National and international organisations sent a letter to the new Colombian government with three recommendations to prevent crimes and improve the security of human rights defenders.
Just days ago, Nedal al-Salman was advised that a travel ban prevented her leaving Bahrain. Al-Salman is the Head of International Relations and Women & Children’s Rights Advocacy at Bahrain Centre for Human Rights, and is active in the promotion of women’s rights in Bahrain.
Al-Salman was en route to participate in the European Union NGO Forum when she was notified that she was unable to leave the country. The reason for the travel ban was not disclosed, al-Salman was simply told to contact the Public Prosecutor.
This is the second travel ban al-Salman has received in two years; a restriction imposed simply due to her legitimate work in defence of human rights.
Last year, al-Salman was deliberately prevented from participating in the 33rd Session of the UN Human Rights Council, during which she had planned to call for international action to immediately and unconditionally release all defenders, and to expose human rights violations.
‘Al-Salman is not alone, and cases of intimidation and reprisals suffered by defenders for engaging with the UN system are not a new development. Women defenders in Bahrain are subject to continuous and systematic threats and restrictions, even facing prison or exile if they speak out,’ said ISHR’s Legal Counsel Tess McEvoy.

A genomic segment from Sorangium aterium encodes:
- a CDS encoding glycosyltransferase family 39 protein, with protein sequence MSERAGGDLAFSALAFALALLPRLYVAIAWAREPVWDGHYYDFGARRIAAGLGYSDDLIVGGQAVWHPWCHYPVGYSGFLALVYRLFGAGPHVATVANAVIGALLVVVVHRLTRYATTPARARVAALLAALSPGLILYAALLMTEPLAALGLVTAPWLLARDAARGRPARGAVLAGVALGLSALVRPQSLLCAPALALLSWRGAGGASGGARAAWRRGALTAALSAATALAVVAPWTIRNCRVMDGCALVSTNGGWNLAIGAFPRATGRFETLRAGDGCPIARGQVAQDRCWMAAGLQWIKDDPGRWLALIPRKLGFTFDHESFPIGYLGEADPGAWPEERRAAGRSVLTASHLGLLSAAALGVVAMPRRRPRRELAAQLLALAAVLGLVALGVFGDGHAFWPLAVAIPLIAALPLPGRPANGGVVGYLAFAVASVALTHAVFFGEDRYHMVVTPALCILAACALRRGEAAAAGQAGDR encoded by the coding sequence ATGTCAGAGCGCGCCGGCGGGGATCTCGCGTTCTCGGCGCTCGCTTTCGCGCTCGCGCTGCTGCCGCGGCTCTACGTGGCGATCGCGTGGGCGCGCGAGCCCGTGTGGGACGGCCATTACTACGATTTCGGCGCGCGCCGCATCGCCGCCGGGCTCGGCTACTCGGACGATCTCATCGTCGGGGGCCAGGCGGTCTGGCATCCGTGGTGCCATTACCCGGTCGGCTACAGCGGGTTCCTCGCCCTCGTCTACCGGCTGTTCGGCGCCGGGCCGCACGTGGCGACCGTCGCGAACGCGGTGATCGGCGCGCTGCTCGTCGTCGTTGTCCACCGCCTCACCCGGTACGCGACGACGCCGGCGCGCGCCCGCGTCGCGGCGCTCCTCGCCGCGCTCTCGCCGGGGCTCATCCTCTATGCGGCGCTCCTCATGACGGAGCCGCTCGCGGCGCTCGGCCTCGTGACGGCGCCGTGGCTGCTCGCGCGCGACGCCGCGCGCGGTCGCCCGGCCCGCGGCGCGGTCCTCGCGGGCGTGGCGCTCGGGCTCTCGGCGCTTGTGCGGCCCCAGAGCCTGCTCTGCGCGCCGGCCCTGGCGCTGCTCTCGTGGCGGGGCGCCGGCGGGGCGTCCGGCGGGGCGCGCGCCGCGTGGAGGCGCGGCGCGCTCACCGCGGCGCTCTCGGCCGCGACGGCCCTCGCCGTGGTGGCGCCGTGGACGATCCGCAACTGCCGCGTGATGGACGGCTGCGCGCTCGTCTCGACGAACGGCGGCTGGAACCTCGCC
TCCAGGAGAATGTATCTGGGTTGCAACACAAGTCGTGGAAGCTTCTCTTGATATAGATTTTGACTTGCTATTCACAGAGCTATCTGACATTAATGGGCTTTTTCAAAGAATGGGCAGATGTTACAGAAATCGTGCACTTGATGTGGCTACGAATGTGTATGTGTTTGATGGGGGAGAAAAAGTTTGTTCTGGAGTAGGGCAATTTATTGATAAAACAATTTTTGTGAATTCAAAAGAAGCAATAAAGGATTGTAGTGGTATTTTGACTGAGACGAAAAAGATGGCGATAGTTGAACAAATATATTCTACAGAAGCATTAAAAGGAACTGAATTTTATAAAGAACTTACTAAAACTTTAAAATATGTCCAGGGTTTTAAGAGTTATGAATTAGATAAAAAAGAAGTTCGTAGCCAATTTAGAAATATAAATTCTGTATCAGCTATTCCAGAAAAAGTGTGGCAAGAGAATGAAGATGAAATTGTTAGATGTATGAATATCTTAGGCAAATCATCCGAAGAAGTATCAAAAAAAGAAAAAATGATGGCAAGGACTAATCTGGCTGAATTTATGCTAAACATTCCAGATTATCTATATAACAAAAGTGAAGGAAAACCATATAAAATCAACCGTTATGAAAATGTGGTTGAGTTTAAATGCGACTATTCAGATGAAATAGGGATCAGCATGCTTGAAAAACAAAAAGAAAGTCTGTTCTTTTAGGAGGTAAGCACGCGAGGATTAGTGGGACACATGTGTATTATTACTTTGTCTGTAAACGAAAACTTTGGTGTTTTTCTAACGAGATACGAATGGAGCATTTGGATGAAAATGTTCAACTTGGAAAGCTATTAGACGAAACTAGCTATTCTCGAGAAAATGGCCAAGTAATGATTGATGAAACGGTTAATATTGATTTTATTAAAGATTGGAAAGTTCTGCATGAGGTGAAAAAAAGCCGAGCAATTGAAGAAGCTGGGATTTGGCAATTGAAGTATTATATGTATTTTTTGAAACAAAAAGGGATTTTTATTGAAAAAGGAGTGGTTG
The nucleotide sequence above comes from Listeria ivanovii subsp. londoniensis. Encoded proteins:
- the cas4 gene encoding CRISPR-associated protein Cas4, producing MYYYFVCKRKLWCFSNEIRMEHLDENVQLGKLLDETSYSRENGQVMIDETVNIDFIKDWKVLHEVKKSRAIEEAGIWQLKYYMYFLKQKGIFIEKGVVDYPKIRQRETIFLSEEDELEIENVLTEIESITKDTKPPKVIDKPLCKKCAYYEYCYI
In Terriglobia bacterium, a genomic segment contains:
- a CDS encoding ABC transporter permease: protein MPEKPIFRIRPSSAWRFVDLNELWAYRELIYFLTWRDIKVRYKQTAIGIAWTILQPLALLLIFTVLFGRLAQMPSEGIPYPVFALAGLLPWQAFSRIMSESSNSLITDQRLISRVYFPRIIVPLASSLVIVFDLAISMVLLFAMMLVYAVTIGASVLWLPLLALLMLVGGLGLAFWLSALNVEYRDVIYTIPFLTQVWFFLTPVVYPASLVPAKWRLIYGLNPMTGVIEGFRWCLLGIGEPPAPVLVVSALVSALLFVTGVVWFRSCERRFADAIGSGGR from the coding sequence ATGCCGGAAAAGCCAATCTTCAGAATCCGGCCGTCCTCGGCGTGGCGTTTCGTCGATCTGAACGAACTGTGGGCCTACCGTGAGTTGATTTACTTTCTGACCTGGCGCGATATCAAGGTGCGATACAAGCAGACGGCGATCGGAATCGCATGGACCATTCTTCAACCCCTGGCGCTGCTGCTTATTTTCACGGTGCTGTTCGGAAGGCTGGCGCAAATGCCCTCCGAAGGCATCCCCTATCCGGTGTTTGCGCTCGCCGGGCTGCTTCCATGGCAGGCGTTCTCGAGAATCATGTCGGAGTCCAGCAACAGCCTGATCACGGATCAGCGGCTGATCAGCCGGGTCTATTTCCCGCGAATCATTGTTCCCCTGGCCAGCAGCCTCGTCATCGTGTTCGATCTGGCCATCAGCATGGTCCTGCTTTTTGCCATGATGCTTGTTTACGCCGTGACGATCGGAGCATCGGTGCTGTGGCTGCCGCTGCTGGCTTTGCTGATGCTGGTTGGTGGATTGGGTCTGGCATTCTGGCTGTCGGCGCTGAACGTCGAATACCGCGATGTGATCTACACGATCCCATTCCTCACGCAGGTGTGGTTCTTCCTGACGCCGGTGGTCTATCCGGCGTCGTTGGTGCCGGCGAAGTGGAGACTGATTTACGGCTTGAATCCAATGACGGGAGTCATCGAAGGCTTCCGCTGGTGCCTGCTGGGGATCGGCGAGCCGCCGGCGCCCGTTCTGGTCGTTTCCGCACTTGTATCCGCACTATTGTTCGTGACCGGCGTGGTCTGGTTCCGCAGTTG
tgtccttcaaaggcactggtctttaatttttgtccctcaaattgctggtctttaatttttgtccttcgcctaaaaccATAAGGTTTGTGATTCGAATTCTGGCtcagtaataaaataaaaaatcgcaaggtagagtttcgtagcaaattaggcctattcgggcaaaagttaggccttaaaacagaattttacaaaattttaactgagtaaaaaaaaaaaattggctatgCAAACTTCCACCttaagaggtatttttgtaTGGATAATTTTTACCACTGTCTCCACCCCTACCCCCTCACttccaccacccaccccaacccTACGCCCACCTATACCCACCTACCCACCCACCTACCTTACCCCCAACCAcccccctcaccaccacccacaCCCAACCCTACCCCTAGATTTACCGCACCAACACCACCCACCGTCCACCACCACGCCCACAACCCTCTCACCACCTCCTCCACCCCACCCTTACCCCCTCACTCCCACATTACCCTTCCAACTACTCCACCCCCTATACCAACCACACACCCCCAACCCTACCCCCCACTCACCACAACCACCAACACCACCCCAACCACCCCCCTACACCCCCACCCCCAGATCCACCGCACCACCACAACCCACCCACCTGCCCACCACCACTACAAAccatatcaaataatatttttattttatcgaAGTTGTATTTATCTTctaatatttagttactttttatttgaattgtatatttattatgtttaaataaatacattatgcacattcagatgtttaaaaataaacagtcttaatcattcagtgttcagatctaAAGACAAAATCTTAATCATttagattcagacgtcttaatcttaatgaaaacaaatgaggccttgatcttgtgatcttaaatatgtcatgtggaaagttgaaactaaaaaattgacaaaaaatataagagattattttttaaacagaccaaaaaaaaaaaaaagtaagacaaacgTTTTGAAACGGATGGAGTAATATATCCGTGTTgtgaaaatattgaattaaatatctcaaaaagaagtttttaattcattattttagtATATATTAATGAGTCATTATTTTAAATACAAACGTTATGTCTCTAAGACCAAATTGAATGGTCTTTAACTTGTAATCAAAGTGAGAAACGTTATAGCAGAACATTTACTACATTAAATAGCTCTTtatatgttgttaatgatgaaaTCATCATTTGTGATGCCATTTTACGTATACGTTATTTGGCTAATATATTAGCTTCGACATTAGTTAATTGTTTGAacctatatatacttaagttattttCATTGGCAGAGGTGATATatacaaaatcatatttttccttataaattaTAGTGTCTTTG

Zainab Al-Khamees – a woman human rights defender and member of the Bahrain Human Rights Society – was prevented from traveling and summoned to Court in October this year en route to the Dublin Platform, an event held by Front Line Defenders. Previously, Al-Khamees’ home was raided and she has received a summons for interrogation for allegedly taking part in an ‘illegal assembly.’
Jalila al-Salman – a teacher and the former vice president of the (now dissolved) Bahraini teachers’ association– also faces a travel ban. She was previously arrested and detained and tortured for her alleged role in coordinating a teachers’ strike following protests calling for government reform. Jalila al-Salman and her colleagues faced charges of ‘calling for and inciting the overthrow and hatred of the ruling system, possessing anti-political system pamphlets, spreading malicious and fabricated news and taking part in illegal gatherings.’
Nazeeha Saeed – correspondent for Radio Monte Carlo Doualiya and France24 and former ISHR HRDAP trainee – has been charged with ‘unlawfully working for international media.’ Saeed has previously been detained, and subjected to torture, ill-treatment, and humiliation by police. She as well is banned from travel.
These women human rights defenders are subject to reprehensible treatment in response to their activism and commitment to human rights issues.
‘They advocate for justice and fundamental rights, putting their own safety and wellbeing at risk. These committed women human rights defenders are the backbone of hope. The international community must not remain silent’, said ISHR’s Program Manager (women’s rights) Pooja Patel. ‘Defenders must have the rights to carry out their legitimate human rights activities without fear of reprisals and free of all restriction.’
Check out our updated world map on legislative protection, which collates developments in national legal instruments related to defenders and compares existing and draft instruments with the standards set by the Model Law.
ISHR, along with multiple other NGOs, released a joint statement condemning the criminalisation of women human rights defender Milena Quiroz and calling for her right to a fair trial and her right to defend human rights to be guaranteed.